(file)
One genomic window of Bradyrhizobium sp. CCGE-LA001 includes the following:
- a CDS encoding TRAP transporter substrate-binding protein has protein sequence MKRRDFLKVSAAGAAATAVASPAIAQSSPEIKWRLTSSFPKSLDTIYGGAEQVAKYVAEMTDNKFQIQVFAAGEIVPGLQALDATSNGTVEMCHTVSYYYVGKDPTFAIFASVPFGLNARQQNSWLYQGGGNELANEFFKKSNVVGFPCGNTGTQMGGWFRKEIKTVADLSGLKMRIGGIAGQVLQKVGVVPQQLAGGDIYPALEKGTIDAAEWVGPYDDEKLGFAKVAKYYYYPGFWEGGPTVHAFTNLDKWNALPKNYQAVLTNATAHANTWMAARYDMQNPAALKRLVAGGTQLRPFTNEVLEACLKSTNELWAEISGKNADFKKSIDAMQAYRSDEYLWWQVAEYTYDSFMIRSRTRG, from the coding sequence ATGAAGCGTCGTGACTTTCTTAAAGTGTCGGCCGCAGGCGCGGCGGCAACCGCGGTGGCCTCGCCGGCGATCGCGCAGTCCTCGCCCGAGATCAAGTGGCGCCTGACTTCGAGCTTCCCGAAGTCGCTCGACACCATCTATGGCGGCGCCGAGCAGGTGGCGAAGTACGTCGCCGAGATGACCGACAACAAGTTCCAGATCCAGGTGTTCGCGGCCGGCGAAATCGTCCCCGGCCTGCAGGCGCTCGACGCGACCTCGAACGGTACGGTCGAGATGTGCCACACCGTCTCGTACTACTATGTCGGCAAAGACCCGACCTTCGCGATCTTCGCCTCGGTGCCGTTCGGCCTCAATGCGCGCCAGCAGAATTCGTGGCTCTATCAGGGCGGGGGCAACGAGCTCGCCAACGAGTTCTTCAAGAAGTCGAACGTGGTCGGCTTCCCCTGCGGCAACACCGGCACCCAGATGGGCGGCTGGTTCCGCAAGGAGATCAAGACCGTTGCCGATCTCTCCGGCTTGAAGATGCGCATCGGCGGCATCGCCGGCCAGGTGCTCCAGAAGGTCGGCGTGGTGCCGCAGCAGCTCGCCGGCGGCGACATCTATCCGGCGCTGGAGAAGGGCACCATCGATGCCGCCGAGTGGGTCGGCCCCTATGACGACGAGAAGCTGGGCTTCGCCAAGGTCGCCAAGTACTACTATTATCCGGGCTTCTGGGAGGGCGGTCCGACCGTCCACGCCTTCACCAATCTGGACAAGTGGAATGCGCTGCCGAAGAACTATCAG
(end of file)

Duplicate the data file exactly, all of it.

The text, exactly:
One genomic window of Bradyrhizobium sp. CCGE-LA001 includes the following:
- a CDS encoding TRAP transporter substrate-binding protein has protein sequence MKRRDFLKVSAAGAAATAVASPAIAQSSPEIKWRLTSSFPKSLDTIYGGAEQVAKYVAEMTDNKFQIQVFAAGEIVPGLQALDATSNGTVEMCHTVSYYYVGKDPTFAIFASVPFGLNARQQNSWLYQGGGNELANEFFKKSNVVGFPCGNTGTQMGGWFRKEIKTVADLSGLKMRIGGIAGQVLQKVGVVPQQLAGGDIYPALEKGTIDAAEWVGPYDDEKLGFAKVAKYYYYPGFWEGGPTVHAFTNLDKWNALPKNYQAVLTNATAHANTWMAARYDMQNPAALKRLVAGGTQLRPFTNEVLEACLKSTNELWAEISGKNADFKKSIDAMQAYRSDEYLWWQVAEYTYDSFMIRSRTRG, from the coding sequence ATGAAGCGTCGTGACTTTCTTAAAGTGTCGGCCGCAGGCGCGGCGGCAACCGCGGTGGCCTCGCCGGCGATCGCGCAGTCCTCGCCCGAGATCAAGTGGCGCCTGACTTCGAGCTTCCCGAAGTCGCTCGACACCATCTATGGCGGCGCCGAGCAGGTGGCGAAGTACGTCGCCGAGATGACCGACAACAAGTTCCAGATCCAGGTGTTCGCGGCCGGCGAAATCGTCCCCGGCCTGCAGGCGCTCGACGCGACCTCGAACGGTACGGTCGAGATGTGCCACACCGTCTCGTACTACTATGTCGGCAAAGACCCGACCTTCGCGATCTTCGCCTCGGTGCCGTTCGGCCTCAATGCGCGCCAGCAGAATTCGTGGCTCTATCAGGGCGGGGGCAACGAGCTCGCCAACGAGTTCTTCAAGAAGTCGAACGTGGTCGGCTTCCCCTGCGGCAACACCGGCACCCAGATGGGCGGCTGGTTCCGCAAGGAGATCAAGACCGTTGCCGATCTCTCCGGCTTGAAGATGCGCATCGGCGGCATCGCCGGCCAGGTGCTCCAGAAGGTCGGCGTGGTGCCGCAGCAGCTCGCCGGCGGCGACATCTATCCGGCGCTGGAGAAGGGCACCATCGATGCCGCCGAGTGGGTCGGCCCCTATGACGACGAGAAGCTGGGCTTCGCCAAGGTCGCCAAGTACTACTATTATCCGGGCTTCTGGGAGGGCGGTCCGACCGTCCACGCCTTCACCAATCTGGACAAGTGGAATGCGCTGCCGAAGAACTATCAG